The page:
Evidences of Antiquity

Winckelmann and His Century

Athens, England, and Beyond


Evidences of Antiquity


Colonna Traiana

Pietro Sante Bartoli, Colonna Traiana

L'antiquité expliquée et représentée en figures

Bernard de Montfaucon, L'antiquité expliquée et représentée en figures

A treatise on ancient painting

George Turnbull, A treatise on ancient painting

Rome is dotted by columns and arches presenting idealized versions of imperial history in the form of narrative reliefs, but the scholarly appraisal of these monuments developed haltingly. John of Salisbury (ca. 1115-1180), a political philosopher of no small learning, thought that the Arch of Constantine was rendered useful only by its inscriptions. Occasionally some isolated figure would attempt to puzzle out the unlabelled pictures. The Byzantine scholar Manuel Chrysoloras learned from them "what arms and what costume people used in ancient times, what insignia magistrates had, how an army was arrayed, a battle fought, a city besieged," and so forth, but did not elaborate on his discoveries.

Attempts were eventually made to apply the methods of textual criticism to narrative reliefs, but the process was slow and the results uneven. The first full set of drawings of the hundred-foot Column of Trajan was produced around 1500 by one Jacopo Ripanda, who scaled the column in some kind of machine. In 1576 Girolamo Muziano published a series of prints based on Ripanda's drawings. Late in the 1660s, scaffolding was erected around the column, allowing antiquarians to compare their copies of Muziano to the real thing. What they saw did not please them, and Pietro Sante Bartoli (1615-1700) produced a new set of prints, published in 1665 and reprinted many times thereafter.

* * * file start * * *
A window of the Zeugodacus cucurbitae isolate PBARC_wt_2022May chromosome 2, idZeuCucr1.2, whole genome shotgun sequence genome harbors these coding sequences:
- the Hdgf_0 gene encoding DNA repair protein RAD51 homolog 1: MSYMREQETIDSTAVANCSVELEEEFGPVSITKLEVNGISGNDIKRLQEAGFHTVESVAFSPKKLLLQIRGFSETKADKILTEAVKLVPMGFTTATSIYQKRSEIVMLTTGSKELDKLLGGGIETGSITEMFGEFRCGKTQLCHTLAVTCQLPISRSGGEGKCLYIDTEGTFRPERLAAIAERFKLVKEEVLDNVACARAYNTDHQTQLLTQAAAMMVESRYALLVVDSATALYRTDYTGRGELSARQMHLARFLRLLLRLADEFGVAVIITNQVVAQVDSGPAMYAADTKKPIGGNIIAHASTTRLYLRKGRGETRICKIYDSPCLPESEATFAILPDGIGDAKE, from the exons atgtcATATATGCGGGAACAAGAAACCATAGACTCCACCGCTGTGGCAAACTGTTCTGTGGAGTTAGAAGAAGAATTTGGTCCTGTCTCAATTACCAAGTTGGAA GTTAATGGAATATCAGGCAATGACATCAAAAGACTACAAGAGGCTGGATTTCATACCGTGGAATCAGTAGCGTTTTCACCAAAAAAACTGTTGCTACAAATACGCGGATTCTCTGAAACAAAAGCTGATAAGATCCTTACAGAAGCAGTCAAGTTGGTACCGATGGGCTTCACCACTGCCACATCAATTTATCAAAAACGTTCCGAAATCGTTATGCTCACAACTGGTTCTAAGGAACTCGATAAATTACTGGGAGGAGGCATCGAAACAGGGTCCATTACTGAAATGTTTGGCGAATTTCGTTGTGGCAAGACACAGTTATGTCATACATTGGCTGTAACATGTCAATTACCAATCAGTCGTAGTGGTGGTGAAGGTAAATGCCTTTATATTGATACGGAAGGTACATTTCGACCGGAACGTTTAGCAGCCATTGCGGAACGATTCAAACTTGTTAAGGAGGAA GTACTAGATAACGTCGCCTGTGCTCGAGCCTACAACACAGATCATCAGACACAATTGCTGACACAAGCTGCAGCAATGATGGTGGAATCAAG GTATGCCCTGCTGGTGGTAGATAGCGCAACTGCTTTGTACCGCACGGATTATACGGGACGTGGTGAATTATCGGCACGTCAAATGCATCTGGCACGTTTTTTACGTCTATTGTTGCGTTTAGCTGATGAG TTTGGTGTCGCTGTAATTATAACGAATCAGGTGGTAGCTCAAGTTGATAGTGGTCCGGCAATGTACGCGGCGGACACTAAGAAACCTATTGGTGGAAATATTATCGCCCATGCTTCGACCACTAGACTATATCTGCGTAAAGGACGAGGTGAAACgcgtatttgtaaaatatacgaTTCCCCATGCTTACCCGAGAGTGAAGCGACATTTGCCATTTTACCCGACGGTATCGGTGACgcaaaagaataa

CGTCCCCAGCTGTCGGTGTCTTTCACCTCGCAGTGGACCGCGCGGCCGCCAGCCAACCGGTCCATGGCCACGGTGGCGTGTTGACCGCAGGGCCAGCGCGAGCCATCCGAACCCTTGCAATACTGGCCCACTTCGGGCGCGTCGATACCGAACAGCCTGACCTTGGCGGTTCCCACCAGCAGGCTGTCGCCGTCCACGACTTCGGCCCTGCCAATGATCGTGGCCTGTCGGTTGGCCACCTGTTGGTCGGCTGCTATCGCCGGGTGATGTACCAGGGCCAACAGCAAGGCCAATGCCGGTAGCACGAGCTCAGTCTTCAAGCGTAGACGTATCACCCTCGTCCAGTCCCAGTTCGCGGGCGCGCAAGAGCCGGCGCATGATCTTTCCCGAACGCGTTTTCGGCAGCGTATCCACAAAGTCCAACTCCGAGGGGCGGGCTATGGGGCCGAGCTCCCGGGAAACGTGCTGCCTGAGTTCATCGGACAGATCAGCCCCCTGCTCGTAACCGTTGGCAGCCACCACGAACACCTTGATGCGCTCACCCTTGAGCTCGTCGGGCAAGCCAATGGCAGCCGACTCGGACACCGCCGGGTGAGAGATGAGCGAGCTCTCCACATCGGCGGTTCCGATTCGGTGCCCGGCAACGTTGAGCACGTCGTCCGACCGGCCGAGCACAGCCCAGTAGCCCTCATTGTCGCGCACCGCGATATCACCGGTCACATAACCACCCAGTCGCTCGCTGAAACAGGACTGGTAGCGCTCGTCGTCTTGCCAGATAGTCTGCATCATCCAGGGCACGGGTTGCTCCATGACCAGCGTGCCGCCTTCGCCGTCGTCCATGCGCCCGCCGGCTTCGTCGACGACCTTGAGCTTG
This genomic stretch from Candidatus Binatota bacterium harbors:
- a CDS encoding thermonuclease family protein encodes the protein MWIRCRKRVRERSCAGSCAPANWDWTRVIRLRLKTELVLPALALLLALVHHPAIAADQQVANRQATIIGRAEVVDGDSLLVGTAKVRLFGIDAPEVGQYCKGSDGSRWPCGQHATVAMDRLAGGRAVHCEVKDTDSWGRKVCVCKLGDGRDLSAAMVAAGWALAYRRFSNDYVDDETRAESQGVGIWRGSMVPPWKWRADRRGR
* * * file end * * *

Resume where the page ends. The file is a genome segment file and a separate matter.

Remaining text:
The textual approach to art found its fullest expression in L'antiquité expliquée et représentée en figures, a ten-volume compendium by the Benedictine monk Bernard de Montfaucon (1655-1741). This is, in essence, an antiquarian's visual dictionary, with topically-arranged entries on ancient deities, weaponry, dress, and so forth. Montfaucon began his great project in order to clarify profane allusions in early Christian literature. A strikingly different approach appears in the Treatise on Ancient Painting of the Scottish philosopher George Turnbull (1698-1748). Turnbull argued that the study of ancient art had intrinsic merit, and as an element of liberal education contributed to the moral formation of young men.


[Bryn Mawr College Library Special Collections]